The Buffalo Sabres originally selected LW Thomas Vanek with their 5th overall pick, who admittedly has turned out to be a pretty good player in his career. However, this re-draft would have the Sabres selecting C Patrice Bergeron instead. The Boston Bruins ended up drafting Bergeron with the 45th pick in the 2nd round! If the Sabres had chosen Bergeron, they would have added another elite scorer and defender to their team. Bergeron has won 4 Frank J. Selke trophies (2012, 2014, 2015, 2017) and even won the Foundational Player Award in 2014. Drafting Bergeron would have done much more to improve the fortunes of Buffalo than Vanek did. Him and Briere could have formed a deadly one-two punch down the middle.


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Original Pick: Milan Michaelek

With the 6th overall pick, the San Jose Sharks drafted LW Milan Michalek out of the Czech Republic. In a re-draft the Sharks would instead select D Ryan Suter, stealing him away from the Predators who drafted him 7th overall in 2003. Suter then formed a great pairing with fellow '03 draft pick Shea Weber for several years. Suter has proven himself to be a consistent and reliable defender throughout his career with the Nashville Predators and Minnesota Wild. If the Sharks were to have drafted Suter with this pick, they would have been a much better team in 2005-2006 and later seasons. The team would eventually trade for Joe Thornton during the 2005-2006 season, and having Suter on that line would have solidified the team much more.


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Original Pick: Ryan Suter

As we already discussed, the Nashville Predators drafted D Ryan Suter, who turned out to be a great pick for them. It could be argued that the Predators would actually have drafted him here again, but he would have already been off the board by now. Instead, the Predators would have selected C Eric Staal who was taken 2nd overall by Carolina. The Predators ended up having some good seasons during the late-2000s, but adding Staal would have improved their odds of winning the Stanley Cup. Staal, of course, ended up posting 7 consecutive seasons of 70+ points and appeared in 4 All-Star Games during that same period. Staal has declined somewhat in recent years but there is little doubt the Predators would have loved to have the durable Staal on their team during those years of greatness.


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Original Pick: Braydon Coburn

With the 8th overall pick in 2003, the Atlanta Thrashers drafted D Braydon Coburn. In a draft that ended up featuring so many great players, this was a big miss by Atlanta. Even though Coburn is still playing in the NHL, he has been nowhere near the player the Thrashers surely thought they were getting when they drafted him this high. In a re-draft the Thrashers would instead go with C Ryan Kesler (originally drafted 23rd overall by Vancouver). Even though it took Kesler a few years to reach success at the NHL level, once he did he was as good as any of the other defenders. When he is healthy, he is capable of scoring at least 20 goals and finishing with at least 50 points/season. He established himself as a solid two-way center and has made a reputation for being very solid during penalty kills.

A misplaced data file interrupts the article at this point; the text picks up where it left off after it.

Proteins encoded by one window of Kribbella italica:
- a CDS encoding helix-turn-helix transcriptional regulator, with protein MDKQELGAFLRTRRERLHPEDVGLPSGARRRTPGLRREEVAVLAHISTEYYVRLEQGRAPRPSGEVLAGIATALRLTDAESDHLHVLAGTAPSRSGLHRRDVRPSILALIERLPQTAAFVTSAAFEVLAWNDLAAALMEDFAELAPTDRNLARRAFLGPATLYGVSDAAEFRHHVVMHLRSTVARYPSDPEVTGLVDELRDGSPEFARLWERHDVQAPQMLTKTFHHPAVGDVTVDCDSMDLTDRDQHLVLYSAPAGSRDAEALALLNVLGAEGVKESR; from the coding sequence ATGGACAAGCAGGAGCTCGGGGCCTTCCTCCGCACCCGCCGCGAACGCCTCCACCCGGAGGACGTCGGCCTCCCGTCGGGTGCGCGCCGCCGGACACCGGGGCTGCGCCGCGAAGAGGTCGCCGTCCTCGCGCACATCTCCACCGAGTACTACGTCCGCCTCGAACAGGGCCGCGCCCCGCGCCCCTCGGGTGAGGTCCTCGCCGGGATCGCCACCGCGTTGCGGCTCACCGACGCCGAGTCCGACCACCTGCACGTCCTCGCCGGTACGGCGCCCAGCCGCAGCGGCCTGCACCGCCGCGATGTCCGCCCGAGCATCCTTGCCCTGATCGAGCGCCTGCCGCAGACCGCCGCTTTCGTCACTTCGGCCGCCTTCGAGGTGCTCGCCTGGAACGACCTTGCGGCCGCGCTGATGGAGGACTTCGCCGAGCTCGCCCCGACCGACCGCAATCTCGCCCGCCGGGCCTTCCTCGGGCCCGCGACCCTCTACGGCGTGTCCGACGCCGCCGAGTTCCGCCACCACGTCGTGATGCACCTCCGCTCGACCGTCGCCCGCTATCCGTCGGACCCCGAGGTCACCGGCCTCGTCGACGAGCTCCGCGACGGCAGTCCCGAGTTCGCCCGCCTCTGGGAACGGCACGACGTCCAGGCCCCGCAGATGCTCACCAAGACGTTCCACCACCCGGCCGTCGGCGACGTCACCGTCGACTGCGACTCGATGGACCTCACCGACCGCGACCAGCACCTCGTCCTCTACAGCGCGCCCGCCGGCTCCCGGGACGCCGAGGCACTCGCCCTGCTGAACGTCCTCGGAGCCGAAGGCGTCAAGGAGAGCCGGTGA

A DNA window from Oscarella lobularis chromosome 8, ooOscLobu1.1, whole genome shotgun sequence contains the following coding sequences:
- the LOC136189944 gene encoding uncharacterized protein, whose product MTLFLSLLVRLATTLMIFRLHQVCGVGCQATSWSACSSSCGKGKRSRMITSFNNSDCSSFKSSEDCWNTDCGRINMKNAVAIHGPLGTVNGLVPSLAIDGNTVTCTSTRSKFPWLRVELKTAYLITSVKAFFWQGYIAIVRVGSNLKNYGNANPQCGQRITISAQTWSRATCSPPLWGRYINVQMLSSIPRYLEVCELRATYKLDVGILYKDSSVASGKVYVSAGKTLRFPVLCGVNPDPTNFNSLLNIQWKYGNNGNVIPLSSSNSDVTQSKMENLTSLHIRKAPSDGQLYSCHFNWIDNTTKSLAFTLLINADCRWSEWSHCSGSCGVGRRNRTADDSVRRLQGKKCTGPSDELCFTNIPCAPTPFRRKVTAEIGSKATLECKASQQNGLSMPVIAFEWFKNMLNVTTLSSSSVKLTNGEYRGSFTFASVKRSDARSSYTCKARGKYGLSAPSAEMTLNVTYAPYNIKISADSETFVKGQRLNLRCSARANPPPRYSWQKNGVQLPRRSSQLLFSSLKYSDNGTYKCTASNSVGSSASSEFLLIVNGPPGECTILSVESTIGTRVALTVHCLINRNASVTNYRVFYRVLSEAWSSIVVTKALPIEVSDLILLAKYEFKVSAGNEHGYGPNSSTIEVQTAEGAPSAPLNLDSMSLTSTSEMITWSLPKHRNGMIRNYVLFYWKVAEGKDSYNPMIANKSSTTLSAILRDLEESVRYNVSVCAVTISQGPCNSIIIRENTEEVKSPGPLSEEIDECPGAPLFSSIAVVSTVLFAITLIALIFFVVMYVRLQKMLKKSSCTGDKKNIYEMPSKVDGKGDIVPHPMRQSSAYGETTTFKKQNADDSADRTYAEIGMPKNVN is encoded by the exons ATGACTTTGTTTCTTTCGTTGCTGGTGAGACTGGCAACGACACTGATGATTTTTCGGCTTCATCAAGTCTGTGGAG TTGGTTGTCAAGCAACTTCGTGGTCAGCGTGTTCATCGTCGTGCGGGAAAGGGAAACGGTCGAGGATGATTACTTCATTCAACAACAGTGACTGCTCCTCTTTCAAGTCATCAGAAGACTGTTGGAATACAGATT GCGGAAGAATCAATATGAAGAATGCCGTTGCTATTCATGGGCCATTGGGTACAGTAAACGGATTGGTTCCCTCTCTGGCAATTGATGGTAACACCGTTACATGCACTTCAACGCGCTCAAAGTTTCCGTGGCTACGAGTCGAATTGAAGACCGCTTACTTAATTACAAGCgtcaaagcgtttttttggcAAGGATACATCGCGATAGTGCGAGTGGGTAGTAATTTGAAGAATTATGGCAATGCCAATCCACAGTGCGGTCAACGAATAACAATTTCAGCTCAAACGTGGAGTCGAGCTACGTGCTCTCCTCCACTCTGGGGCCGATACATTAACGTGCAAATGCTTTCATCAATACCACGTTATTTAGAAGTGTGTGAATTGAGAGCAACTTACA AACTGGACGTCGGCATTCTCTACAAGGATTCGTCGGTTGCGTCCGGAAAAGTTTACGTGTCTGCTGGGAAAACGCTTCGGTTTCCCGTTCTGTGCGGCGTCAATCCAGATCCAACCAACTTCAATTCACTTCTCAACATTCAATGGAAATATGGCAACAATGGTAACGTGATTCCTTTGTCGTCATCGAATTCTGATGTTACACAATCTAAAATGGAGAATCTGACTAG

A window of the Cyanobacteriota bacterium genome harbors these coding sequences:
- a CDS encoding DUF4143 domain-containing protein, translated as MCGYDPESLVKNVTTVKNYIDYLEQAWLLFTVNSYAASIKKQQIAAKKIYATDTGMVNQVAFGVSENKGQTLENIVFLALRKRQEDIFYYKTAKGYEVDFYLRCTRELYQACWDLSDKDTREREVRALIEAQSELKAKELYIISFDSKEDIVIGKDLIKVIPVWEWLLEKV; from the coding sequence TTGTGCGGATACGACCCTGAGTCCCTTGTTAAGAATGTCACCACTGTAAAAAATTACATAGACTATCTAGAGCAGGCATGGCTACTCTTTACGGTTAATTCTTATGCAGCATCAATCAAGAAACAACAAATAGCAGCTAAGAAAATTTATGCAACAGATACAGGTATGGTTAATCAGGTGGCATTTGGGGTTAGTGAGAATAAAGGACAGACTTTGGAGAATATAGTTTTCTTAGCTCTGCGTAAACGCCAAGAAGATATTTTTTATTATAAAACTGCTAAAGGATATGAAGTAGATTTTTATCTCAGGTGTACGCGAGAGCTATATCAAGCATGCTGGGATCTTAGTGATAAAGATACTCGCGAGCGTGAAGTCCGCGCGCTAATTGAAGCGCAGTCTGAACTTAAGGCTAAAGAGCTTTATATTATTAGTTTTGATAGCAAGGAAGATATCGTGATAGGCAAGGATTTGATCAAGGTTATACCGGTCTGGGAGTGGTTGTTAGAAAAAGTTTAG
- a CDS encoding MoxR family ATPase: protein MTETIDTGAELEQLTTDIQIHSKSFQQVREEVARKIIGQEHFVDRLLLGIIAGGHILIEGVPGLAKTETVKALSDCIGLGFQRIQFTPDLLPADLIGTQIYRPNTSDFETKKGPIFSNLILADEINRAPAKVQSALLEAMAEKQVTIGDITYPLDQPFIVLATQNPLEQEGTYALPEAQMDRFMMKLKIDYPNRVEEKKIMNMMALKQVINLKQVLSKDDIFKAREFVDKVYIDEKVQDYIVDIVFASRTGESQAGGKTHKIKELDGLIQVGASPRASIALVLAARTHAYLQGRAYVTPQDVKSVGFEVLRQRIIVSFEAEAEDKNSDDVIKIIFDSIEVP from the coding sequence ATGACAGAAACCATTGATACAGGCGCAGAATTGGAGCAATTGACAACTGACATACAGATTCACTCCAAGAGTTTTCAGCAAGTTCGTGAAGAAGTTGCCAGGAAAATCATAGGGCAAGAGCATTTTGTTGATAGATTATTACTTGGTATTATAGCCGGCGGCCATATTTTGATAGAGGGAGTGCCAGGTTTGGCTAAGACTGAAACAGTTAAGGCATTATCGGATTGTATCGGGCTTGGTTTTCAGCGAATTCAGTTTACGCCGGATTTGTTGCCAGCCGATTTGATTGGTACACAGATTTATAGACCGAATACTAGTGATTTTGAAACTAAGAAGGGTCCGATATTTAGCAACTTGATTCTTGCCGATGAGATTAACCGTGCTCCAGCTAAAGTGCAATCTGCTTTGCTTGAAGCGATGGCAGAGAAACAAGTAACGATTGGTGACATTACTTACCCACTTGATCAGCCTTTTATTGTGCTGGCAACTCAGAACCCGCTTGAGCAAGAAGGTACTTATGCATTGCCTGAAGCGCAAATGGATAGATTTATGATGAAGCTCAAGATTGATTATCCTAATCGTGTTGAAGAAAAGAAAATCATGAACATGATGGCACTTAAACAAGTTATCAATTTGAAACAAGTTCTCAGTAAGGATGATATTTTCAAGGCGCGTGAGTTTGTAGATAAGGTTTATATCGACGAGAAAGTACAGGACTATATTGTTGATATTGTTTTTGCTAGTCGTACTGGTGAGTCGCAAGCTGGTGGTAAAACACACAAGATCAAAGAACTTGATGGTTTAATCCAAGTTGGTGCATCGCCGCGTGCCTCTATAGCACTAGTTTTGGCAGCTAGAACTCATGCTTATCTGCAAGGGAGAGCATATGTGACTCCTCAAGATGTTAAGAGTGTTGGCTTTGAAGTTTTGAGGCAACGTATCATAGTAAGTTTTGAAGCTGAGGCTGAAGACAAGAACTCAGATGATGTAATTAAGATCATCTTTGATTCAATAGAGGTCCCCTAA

Jayne Kamin-Oncea-USA TODAY Sports

Original Pick: Dion Phaneuf

In 2003, the Calgary Flames took the hometown boy, D Dion Phaneuf, 9th overall. While taking a local player was understandable and was likely a marketing dream, Phaneuf  battled injuries and has been frequently described as "over-rated" and lacking defensive commitment. In his place, the Flames would have instead drafted C Jeff Carter - another Canadian. Carter proved himself to a credible offensive threat after having posted four straight seasons of 50+ points with the Philadelphia Flyers.

Carter is now playing for the Los Angeles Kings and continues to put up elite number. So far in his career, Carter has 650 points in the regular-season and 74 playoff points in 116 playoff games. He's still going on strong today even in midst of L.A's disappointing seasons recently.


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Original Pick: Andrei Kostitsyn

With their 10th overall pick, the Montreal Canadiens selected RW Andrei Kostitsyn. They actually also ended up getting his brother, Sergei Kostitsyn, a few years later. Andrei had a breakout season in 2007-08 but only ended up playing in the NHL for a few years due to a combination of injuries, declining performance, and suspensions for selfish behaviour. The Canadiens would have been much better off in the re-draft, since they would have selected LW Zach Parise instead. Parise only got drafted 17th overall by the New Jersey Devils. Parise continues to produce at a respectable rate, now as a member of the Minnesota Wild. We will never know if having Parise instead of Kostitysyn would have led to more Stanley Cups in the late-2000s/early-2010s for the Canadiens.


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Original Pick: Jeff Carter